USGBC joined 25 other Green Building Councils from around the world that unveiled commitments at COP21 to transform the sustainability of buildings to reduce greenhouse gas emissions and ensure that the building and construction industry plays its part in limiting global warming to 2 degrees.
Buildings in general currently account for about one third of global emissions, and green buildings are one of the most cost-effective solutions to climate change, by generating significant environmental, economic and societal benefits.
“USGBC has long been at the forefront of real leadership on green buildings and its ambitious commitments at these critical climate change negotiations in Paris are an excellent example of that leadership,” said Terri Wills, CEO of the World Green Building Council. “We know how to build bigger and bigger. The challenge is to build bigger and better and at the same time improve our existing buildings stock. And it is commitments like these that will underscore the critical importance of using every tool at our disposal to achieve the 2 degree world we need to ensure for our future.”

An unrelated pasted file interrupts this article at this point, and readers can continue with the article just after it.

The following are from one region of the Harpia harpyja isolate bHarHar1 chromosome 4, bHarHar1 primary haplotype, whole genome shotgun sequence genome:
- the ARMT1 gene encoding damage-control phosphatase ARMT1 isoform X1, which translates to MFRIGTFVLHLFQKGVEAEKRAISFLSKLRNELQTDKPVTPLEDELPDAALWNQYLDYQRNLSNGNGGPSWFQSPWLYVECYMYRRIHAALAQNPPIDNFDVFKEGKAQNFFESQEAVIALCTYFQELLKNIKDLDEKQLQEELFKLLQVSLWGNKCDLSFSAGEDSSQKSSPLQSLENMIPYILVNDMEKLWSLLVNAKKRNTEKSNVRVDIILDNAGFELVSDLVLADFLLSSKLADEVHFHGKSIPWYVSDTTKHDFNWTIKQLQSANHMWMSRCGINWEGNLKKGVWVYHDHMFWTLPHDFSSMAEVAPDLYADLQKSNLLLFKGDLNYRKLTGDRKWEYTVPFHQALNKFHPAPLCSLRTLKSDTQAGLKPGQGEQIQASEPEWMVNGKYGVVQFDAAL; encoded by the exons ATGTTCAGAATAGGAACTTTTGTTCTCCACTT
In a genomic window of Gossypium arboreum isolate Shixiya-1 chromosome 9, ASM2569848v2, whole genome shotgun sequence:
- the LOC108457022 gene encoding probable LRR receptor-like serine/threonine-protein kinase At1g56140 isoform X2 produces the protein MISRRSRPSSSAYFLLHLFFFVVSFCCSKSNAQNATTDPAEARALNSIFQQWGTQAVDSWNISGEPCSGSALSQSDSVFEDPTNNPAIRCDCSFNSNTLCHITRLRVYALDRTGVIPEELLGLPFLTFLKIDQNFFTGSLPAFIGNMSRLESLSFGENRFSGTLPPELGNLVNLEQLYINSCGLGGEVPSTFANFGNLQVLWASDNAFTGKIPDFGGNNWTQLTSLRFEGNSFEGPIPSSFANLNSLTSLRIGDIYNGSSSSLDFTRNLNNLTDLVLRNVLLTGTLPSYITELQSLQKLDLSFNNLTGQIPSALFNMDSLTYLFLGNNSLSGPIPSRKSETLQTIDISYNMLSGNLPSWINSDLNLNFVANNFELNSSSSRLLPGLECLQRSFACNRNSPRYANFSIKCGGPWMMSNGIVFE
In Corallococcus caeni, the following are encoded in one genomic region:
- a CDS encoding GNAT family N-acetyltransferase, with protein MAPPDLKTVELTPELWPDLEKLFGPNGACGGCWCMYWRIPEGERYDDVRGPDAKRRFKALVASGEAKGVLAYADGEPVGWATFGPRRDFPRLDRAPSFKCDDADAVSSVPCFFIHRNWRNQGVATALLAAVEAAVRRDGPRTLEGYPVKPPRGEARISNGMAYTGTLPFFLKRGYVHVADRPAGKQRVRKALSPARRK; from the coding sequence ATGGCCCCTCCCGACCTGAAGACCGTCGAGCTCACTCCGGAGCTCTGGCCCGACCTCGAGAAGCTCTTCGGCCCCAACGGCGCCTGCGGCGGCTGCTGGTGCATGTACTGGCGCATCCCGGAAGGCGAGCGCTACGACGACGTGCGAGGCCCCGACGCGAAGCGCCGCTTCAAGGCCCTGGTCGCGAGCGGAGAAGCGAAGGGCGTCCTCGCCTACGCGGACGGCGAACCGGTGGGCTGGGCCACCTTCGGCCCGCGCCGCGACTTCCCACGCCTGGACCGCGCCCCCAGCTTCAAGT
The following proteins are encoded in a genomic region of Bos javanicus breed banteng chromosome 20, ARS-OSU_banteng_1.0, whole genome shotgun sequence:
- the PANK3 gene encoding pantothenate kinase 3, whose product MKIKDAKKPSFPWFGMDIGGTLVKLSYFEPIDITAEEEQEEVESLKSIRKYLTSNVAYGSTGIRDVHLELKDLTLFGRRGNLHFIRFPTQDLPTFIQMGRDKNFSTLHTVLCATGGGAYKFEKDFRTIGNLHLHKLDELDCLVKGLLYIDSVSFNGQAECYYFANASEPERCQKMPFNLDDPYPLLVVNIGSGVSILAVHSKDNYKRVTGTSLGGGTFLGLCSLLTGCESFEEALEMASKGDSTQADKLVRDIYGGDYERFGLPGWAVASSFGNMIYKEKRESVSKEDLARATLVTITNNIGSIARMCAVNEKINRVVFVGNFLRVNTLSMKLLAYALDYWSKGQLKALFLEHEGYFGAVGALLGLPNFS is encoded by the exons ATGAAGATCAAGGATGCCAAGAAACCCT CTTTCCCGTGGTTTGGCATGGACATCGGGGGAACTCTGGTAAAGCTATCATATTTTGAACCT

Notes to editors
The commitments form part of the World Green Building Council’s Better Build Green campaign, which has been focusing on COP21 and Buildings Day.
A summary of the commitments:
- All 74 national Green Building Councils support the high level commitment from the World Green Building Council (the global network of which they are members) to achieve Net Zero carbon new building and energy efficient refurbishment of the existing building stock by 2050.